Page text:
Erbil the city capital

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Erbil, Arbil also known as Hawler , is the largest city and capital of the Kurdistan Region. It is located 88 kilometres (55 miles) east of Mosul and has a permanent population of approximately 1.5 million as of 2013.

Human settlement at Erbil can be dated back to possibly 5000 BC, and it is one of the oldest continuously inhabited areas in the world.[1] At the heart of the city is the ancient Citadel of Arbil. In the early part of the 3rd millennium BC, the Hurrians from Asia Minor were the first to establish Urbilum and expand their rule to parts of northern Mesopotamia. The city became an integral part of Assyria from the 25th century BC to the 7th century BC, but after it lost its independence at the end of the 7th century BC, both Assyria and the city of Erbil were under the rule of many regional powers in turn, including the Babylonians, the Medes, the Persians and Greeks. Following the Arab Islamic conquest of Mesopotamia, the Arabs dissolved Assyria (then known as Assuristan/Athura) as a geo-political entity in the mid-7th century AD, and during medieval times the city came to be ruled by the Seljuk and Ottoman Turks.

Erbil’s archaeological museum houses a large collection of pre-Islamic artifacts, and is a center for archaeological projects in the area.

The city was designated as Arab Tourism Capital 2014 by the Arab Council of Tourism. In July 2014, Erbil Citadel was inscribed as a World Heritage Site by UNESCO.

Citadel of Erbil
It is difficult to believe today, when Erbil has emerged as a global economic player and a major tourist destination, that less than a century ago Erbil was little more than a desert-strewn wildscape where Bedouin tribes roamed the sands and a huddle of settlers crowded around the banks of the lifeblood creek. Even as Europe embarked on the mass industrial destruction of World War I, Erbil still had no running water, no real roads.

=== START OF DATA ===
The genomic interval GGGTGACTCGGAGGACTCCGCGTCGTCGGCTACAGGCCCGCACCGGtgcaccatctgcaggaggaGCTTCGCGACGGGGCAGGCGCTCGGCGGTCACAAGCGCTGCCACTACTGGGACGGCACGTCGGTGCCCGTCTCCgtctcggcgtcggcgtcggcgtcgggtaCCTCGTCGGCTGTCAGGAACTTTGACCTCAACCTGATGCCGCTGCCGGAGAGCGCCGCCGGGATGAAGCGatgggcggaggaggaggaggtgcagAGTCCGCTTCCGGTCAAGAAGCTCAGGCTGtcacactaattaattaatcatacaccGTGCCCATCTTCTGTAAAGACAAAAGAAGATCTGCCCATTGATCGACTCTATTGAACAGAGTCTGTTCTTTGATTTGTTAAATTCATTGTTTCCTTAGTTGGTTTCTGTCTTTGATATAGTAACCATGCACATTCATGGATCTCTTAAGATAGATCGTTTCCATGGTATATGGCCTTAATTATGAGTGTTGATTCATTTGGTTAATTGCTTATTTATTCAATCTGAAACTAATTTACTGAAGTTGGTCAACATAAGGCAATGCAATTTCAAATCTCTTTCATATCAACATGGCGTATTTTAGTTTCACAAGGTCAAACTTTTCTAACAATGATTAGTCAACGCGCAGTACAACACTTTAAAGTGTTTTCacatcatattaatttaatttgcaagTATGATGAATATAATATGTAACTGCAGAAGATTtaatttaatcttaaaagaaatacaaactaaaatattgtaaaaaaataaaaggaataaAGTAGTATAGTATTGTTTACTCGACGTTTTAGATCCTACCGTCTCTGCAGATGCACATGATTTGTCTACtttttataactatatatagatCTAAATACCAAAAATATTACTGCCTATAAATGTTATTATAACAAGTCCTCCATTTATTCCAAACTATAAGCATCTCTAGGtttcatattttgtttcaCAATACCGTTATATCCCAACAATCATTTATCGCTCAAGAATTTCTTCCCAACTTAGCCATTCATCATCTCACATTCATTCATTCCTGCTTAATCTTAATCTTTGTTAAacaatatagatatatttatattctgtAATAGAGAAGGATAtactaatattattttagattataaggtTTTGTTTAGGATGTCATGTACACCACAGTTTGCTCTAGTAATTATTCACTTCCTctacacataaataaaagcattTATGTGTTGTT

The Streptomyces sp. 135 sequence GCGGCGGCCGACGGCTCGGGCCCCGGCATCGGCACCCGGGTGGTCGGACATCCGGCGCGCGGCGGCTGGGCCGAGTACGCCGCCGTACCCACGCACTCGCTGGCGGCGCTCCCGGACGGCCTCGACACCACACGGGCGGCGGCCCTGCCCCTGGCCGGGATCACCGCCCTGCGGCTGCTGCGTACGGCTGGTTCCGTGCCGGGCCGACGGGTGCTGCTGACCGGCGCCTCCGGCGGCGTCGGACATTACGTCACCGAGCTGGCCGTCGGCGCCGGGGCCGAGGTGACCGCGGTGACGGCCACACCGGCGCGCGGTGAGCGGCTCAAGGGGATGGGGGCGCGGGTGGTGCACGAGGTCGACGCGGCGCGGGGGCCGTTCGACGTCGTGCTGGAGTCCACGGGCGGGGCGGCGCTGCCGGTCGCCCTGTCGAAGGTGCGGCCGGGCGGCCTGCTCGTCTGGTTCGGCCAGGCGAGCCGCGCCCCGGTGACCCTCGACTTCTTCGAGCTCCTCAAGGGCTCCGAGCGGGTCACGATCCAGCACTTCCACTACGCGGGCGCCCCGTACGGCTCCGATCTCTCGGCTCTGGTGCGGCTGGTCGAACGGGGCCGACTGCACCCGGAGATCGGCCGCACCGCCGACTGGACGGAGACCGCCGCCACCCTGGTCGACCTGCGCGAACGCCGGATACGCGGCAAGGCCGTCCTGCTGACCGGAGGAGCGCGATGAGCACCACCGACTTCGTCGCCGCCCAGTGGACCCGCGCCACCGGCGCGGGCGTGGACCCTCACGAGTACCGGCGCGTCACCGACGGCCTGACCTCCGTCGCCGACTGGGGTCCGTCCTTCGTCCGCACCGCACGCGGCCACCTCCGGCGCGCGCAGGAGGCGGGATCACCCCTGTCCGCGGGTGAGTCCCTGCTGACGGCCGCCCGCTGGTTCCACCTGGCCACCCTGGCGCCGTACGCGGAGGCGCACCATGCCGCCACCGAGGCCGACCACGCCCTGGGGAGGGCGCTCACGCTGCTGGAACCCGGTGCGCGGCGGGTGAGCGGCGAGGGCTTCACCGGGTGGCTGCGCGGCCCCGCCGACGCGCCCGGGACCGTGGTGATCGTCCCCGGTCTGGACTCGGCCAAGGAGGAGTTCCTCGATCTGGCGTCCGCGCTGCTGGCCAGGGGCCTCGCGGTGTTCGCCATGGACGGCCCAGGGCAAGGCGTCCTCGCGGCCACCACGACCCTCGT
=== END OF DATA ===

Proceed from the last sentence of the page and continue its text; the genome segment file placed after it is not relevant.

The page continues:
The regional instability that has followed the Iraq war and the rise of Al-Qaeda has, however, put a strain on the Kurdisch region and still threatens to hit tourism, one of its most successful industries. Tourism currently remains remarkably resilient with more and more tourists flocking to Erbil every year, which is unsurprising really, considering the idyllic climate for much of the year, with constant sunshine and only an average of five days of rainfall annually. During summer, however, the heat is extreme, making trips away from air-conditioned vehicles and buildings unbearable.
The future prospects of the Kurdisch region tourist industry and its economic situation as a whole may be increasingly governed by developments in the rest of the Middle East, but for now Erbil is a city on the rise and rise.

The Kurdistan Region
The Kurdistan Region is an autonomous region in federal Iraq. It borders Syria to the west, Iran to the east, and Turkey to the north, where fertile plains meet the Zagros mountains, and is traversed by the Tigris, Big Zab, and Little Zab rivers.

A few facts about the Kurdistan Region in Iraq
• With a population of currently around 4 million and rapidly increasing, the three governorates of Duhok, Erbil and Suleimaniah cover approximately 40,000 square kilometres – four times the area of Lebanon and larger than that of the Netherlands.
• The Region is geographically diverse, from hot plains to cooler mountainous areas blessed with natural springs where snow falls in the winter.
• Since March 2003 not a single coalition soldier has died nor a single foreigner been kidnapped in the areas administered by the Kurdistan Regional Government (KRG).
• The capital and seat of the Kurdistan Regional Government is Erbil, a city known locally as Hawler.
• The Citadel in Erbil is said to be the longest continually inhabited place in the world.
• The Kurdistan Regional Government exercises executive power according to the Kurdistan Regionâl laws as enacted by the democratically elected Kurdistan National Assembly. The current government, led by Prime Minister Nechirvan Barzani, assumed office on 7 May 2006.